Oct 16 2012 By Cheryl Mullin
COMPUTER hacker Gary McKinnon has won his 10-year fight against extradition after Home Secretary Theresa May stepped in to halt proceedings.
Mrs May stopped his extradition on human rights ground after medical reports showed the 46-year-old was very likely to try to kill himself if extradited.
McKinnon was accused by US prosecutors of “the biggest military computer hack of all time”, but he claims he was simply looking for evidence of UFOs.
Mrs May said the sole issue she was considering was whether “extradition to the United States would breach his human rights''.
There was no doubt McKinnon is “seriously ill” and the extradition warrant against him should be withdrawn, she said.
It is now for the director of public prosecutions Keir Starmer QC to decide whether he should face trial in the UK, Mrs May added.
A so-called forum bar will also be introduced to extradition proceedings to enable a UK court to decide whether a person should stand trial in the UK or abroad, Mrs May added.
It will be specifically designed to ensure it does not fall foul of “delays and satellite litigation”, Mrs May told MPs.
Home Office medical evidence showed McKinnon was very likely to try to kill himself if extradited to the US, where he faced up to 60 years in prison if convicted.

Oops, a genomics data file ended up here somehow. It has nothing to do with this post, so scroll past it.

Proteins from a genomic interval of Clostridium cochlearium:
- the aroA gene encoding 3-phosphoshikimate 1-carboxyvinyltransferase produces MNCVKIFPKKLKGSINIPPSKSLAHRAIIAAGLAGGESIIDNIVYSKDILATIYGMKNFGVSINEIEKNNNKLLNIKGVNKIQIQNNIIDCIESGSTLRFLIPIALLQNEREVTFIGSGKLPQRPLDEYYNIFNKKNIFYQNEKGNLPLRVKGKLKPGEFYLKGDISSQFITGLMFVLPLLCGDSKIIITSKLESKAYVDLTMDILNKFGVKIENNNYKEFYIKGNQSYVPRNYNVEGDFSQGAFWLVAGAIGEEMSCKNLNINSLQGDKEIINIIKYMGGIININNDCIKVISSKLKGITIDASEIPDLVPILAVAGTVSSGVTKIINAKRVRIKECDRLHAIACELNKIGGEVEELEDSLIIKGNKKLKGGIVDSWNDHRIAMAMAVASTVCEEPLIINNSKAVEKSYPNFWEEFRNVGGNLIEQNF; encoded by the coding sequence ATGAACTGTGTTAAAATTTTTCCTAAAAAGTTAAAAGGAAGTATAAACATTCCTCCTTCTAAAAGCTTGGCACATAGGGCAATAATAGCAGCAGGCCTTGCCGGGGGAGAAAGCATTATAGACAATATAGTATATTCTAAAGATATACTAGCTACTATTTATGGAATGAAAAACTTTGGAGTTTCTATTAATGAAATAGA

The US stance also appeared to soften this summer, with government adviser John Arquilla saying they should be recruiting elite computer hackers to launch cyber-attacks against terrorists instead of prosecuting them.
Both Prime Minister David Cameron, who has held talks on the case with President Barack Obama, and his deputy Nick Clegg have previously publicly condemned plans to send McKinnon to the US.
McKinnon’s mother Janis Sharp said yesterday: “People like this would not use Gary’s case as a key part of an election campaign and then leave him for two-and-a-half years and then throw him to the wolves.
“It would seriously damage their reputations in terms of honesty and integrity.”
McKinnon, from Wood Green, north London, was arrested in 2002, and then again in 2005, before an order for his extradition was made in July 2006 under the 2003 Extradition Act.
That triggered three successive applications for judicial review and questions about the fairness of the UK-US extradition treaty, which critics claim is one-sided.